The Importance of the Mining Industry The importance of mining is definitely significant to Canada. Mining, is an important industry, and Canadians are very advanced in their mining technology, but during the mining process, there is certain level of pollution produced. The Canadian government and the mining companies have very good plans and controls toward this problem, while ensuring the smooth running of the industries, and also helping to create strong economy and employment. The world of today could not exist without mineral products. Canada produces about 60 minerals and ranks first among producing countries1.
As well, Canada is the largest exporter of minerals, with more than 20 per cent of production shipped to world markets2. In a typical year, the mining industry is responsible for almost 20 per cent of Canada’s total export earnings3 (See Appendix A). As for the employment rate, over 70 per cent of the mines are owned by Canadians and approximately 108,000 Canadians are directly employed in the mining industry4. Mining is very important in Canadian life. Not only do the products power the family car and heat the family home, the manufacturing sector, the high tech industries and even the better known resource industries are all dependent, in some way, on the mining industry. The mining industry will continue to be an important support to the economy. Mining is taking full advantage of the quick expansion of computers and microelectronics.
These technologies are found in nearly every aspect of mineral development activity – from exploration methods, through production, mineral processing and even marketing. Computers and related equipment now have a lot of different applications in geophysical logging, geochemistry, geological mapping and surface contouring5. At the mine planning stage, the job of designing a mine is now greatly simplified by automation. Through the use of advanced software, geological models can be produced from drill hole data. Computers are also being used to develop plans for mine expansion, develop mining schedules for yearly, quarterly and in some cases, weekly operations. At the operating stage, this new technology is everywhere6.
Both in research and operational applications, automated mine monitoring systems now determine immediate information on the status of equipment in underground or remote locations. Canada produces its 60 mineral products from roughly 300 mines across the country7. Before these products can make the trip from mines to the marketplace, they must be searched for, staked, tested, analyzed, developed. There are many difference methods to mine for minerals, an “open pit” mine is one of the method we use today. The ore – waste material along with the minerals, is recovered directly from the surface.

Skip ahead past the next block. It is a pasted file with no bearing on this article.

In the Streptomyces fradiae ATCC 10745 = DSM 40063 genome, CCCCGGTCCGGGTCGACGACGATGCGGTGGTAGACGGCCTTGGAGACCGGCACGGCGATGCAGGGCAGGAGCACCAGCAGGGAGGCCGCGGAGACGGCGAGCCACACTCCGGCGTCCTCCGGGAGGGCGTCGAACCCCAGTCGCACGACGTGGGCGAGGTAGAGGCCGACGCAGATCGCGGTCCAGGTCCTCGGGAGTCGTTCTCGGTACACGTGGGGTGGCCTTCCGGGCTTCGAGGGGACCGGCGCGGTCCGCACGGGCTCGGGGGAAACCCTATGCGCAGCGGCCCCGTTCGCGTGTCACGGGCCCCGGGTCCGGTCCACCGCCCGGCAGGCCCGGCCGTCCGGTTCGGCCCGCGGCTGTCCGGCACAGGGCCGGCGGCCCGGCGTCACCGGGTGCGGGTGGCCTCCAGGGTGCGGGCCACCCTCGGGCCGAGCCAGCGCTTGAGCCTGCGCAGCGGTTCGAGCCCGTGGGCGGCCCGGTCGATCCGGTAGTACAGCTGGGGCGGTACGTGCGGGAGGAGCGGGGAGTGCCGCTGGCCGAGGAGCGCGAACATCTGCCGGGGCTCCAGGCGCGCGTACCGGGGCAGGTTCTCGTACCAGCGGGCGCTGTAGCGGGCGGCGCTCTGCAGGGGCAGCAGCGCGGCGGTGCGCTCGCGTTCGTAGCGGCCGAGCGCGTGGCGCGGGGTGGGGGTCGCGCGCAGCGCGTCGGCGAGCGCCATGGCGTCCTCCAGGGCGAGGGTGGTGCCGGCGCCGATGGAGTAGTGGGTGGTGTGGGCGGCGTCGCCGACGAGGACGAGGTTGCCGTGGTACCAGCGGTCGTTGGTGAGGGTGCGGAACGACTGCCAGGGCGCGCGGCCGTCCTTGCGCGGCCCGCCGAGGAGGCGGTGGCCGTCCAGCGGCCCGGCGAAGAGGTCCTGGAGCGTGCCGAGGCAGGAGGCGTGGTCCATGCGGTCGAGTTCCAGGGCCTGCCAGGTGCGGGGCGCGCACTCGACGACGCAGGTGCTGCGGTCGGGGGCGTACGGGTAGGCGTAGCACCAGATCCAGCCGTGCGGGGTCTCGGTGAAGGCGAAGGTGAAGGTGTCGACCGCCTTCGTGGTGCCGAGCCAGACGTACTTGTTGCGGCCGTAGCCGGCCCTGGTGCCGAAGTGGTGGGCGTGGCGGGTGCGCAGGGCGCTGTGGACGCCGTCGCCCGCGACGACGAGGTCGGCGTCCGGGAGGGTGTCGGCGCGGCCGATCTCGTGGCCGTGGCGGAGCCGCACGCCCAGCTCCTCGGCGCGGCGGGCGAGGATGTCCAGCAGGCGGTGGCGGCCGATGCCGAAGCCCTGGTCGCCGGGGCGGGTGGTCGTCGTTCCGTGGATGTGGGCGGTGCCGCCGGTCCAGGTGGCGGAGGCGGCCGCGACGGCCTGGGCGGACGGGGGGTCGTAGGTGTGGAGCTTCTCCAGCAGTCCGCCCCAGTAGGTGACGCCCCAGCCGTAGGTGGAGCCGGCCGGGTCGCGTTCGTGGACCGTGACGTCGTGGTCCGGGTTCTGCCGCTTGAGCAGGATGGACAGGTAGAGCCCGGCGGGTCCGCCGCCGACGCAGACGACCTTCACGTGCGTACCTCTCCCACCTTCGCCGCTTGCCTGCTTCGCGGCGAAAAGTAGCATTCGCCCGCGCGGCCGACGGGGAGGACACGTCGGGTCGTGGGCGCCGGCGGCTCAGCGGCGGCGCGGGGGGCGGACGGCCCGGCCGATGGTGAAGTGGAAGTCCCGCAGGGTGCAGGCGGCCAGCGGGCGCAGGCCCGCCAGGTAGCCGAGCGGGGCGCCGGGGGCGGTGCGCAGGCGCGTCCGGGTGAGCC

Drilling rigs are used to drill holes into the ore areas and blasting charges will be set in them to break loose the ore. The ore: first stop is at the primary crushing station, often located underground, where the large chunks of ore are crushed to a finer size. Further crushing is required prior to sending the ore to the mill where it is ground to a fine powder8. The purpose of crushing and grinding is to free the minerals from the rock. Treatment may consist of gravity or chemical concentration techniques.
The end product of the mill is a concentrate, whereby the percentage of valuable mineral has been increased by a factor of 10 to as much as 50 times contained in the ore9. The concentration operation may be complicated or relatively simple, depending on the mineral content of the ore. Milling processes are designed to separate the valuable minerals from the undesired minerals. Although the milling process separates valuable minerals from waste, it does not actually recover the metals in final form. The smelting operation treats the metal-bearing concentrate further, up-grading it to purer form called “matte”.
Basically: The ore concentrates are mixed with other materials and treated at high temperatures to change the material to other chemical forms. The metal in the matte can be separated further. Further treatment is applied to the final purification of the metal and finishing to the standards required in the metal-using industries. Mining, as we understanding, is a very important industry. But there are underlying dangers to our environment. Mining companies and the government have realized this problem, and regulations and controls have been applied to it.